10. [286]
    On the facts in this case, I find that up until 21 March 2013 there is significant common ownership between SBSC and other group members. Despite the threshold for control not being met up to this date, there is a real opportunity for the common Directors Louis, Raphael and Bevan Bickle to exercise their management control of SBSC and other group members. The circumstances are such that a proper enquiry is enlivened as to whether any common control has been exercised which results in a connection between the businesses in the conduct of their businesses.
  11. [287]
    After 21 March 2013 with the increase in ownership to 75% I find that the Bickle family have a controlling interest in SBSC, there is significant common ownership as well as the opportunity for the common Directors to exercise management control.

Has common control been exercised – what is the extent and nature of the dealings between members of the group?

  1. [288]
    SBSC’s submissions are:
    1. (a)
      with regard to Period 1, the Commissioner refused to exclude SBSC from being grouped because of:
      1. the significant connection as a result of the joint supply agreements with CUB and Asahi/Schweppes;
      2. the commercial convenience (albeit involving small values) enjoyed by SBSC accessing Katarzyna’s administration services and other related transactions upon commencement of the business.
    2. (b)
      In relation to shared resources, SBSC did not share the same accountant as other members of the group and did not share staff, a common website or branding with other members of the group. The Commissioner did not make any conclusions specific to SBSC but noted the factor favoured denial of the exclusion application for Katarzyna, Family, Empire and Bunk. The factor carried no weight with the Commissioner to allow an exclusion order for SBSC.
    3. (c)
      In relation to financial interdependencies, the Commissioner acknowledged that there was no history of interrelated loans between SBSC and the other entities. She noted that the unpaid present entitlements appeared to be in proportion with the unit holdings of the ultimate owners of SBSC.
    4. (d)
      In relation to Katarzyna’s supply agreements, SBSC relies on the matters previously considered. That is, the Commissioner has misconstrued the agreements. The agreements are not joint because in substance and form they are agreements entered by the relevant third party supplier with Katarzyna alone, no entity other than Katarzyna can enforce any right against the supplier, the supplier cannot enforce rights against any entity other than Katarzyna; there is no obligation on Katarzyna or any person to acquire a particular volume of product or to acquire product at all; the agreements are essentially on call arrangements; it is the suppliers who seek and obtain benefits under their agreements; the arrangement between the relevant supplier and Katarzyna does not include an agreement to confer any discount. The agreements only contemplate paying a rebate and only to Katarzyna, not to any other entity. Any contractual relations arise on the terms of individual invoices. The supplier agreements are not evidence of any connection or dependency between the business carried on by SBSC and the business carried on by any other entity. The invoicing arrangements confirm that the businesses are carried on independently and are not connected.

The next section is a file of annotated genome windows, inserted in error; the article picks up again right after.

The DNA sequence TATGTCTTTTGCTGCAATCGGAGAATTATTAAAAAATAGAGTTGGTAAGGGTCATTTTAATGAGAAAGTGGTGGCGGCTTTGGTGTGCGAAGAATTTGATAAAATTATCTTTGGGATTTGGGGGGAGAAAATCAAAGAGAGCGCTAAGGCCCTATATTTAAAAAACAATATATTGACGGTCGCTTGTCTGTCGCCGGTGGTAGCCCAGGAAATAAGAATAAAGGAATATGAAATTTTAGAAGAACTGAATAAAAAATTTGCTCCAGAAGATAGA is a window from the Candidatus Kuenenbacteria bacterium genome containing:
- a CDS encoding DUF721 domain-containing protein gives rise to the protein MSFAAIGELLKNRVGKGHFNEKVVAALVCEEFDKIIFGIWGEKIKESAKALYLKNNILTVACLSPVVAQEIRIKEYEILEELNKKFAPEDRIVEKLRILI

2. [289]
    It is concluded that applying the reasoning of Meagher JA in Chief Commissioner of State Revenue v Tasty Chicks Pty Ltd,[60] SBSC’s business is carried on independently. Any connections between SBSC’s business and the businesses operated by the Katarzyna applicants are immaterial and inconsequential. This is because, on the evidence:
    1. (a)
      the loans provided to SBSC during its start-up phase were not real and meaningful connections. The Commissioner acknowledges that the loans were small and in the start-up phase;
    2. (b)
      the services provided by Katarzyna were relatively small. The Commissioner acknowledges this;
    3. (c)
      the supply agreements did not have any impact on the day to day operation of SBSC’s business. SBSC completed its own ordering, received separate invoices and paid those invoices separately; and
    4. (d)
      the common shareholders and beneficiaries are not a real and meaningful connection in the management of the business. The relevant consideration is that the businesses were managed by third parties (who also had investment interests).

Discussion

  1. [290]
    Evidence of connections between the businesses includes:
    1. (a)
      Between November 2009 to June 2010 during SBSC’s start, SBSC borrowed:
      1. $13,636.00 from Beaumont Creations;
      2. $53,261.00 from Empire; and
      3. $12,260.00 from Katarzyna.

The loans have been repaid.

  1. (b)
    Between November 2009 and June 2010, SBSC also received administrative and accounting services to a value of $8,650.00 from Katarzyna.
  2. (c)
    From 1 July 2010 onwards, benefitting from Katarzyna’s agreements involving Schweppes Australia Pty Ltd, CUB and Asahi, in common with Bunk, CBD Golf, Empire and Family. From 1 October 2015, SBSC has contracted separately with CUB.
  1. [291]
    I do not consider the start-up loans and administrative assistance to be so material and significant that on their own they justify a finding the businesses are not independent and not connected.
  2. [292]
    Of all the connections I consider participation in the supply agreements to be material and significant.